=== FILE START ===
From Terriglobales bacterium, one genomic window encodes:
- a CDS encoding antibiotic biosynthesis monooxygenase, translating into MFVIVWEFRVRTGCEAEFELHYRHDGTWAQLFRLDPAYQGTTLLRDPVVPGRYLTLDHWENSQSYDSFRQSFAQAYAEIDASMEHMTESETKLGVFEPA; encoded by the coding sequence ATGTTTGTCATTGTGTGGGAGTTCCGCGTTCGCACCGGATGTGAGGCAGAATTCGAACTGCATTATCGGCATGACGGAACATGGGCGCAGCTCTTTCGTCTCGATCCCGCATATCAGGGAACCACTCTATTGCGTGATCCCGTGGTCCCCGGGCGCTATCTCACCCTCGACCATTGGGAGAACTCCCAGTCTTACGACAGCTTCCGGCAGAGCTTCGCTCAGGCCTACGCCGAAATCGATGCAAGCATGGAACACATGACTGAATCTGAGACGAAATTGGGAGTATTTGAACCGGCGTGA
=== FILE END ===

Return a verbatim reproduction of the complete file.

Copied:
From Terriglobales bacterium, one genomic window encodes:
- a CDS encoding antibiotic biosynthesis monooxygenase, translating into MFVIVWEFRVRTGCEAEFELHYRHDGTWAQLFRLDPAYQGTTLLRDPVVPGRYLTLDHWENSQSYDSFRQSFAQAYAEIDASMEHMTESETKLGVFEPA; encoded by the coding sequence ATGTTTGTCATTGTGTGGGAGTTCCGCGTTCGCACCGGATGTGAGGCAGAATTCGAACTGCATTATCGGCATGACGGAACATGGGCGCAGCTCTTTCGTCTCGATCCCGCATATCAGGGAACCACTCTATTGCGTGATCCCGTGGTCCCCGGGCGCTATCTCACCCTCGACCATTGGGAGAACTCCCAGTCTTACGACAGCTTCCGGCAGAGCTTCGCTCAGGCCTACGCCGAAATCGATGCAAGCATGGAACACATGACTGAATCTGAGACGAAATTGGGAGTATTTGAACCGGCGTGA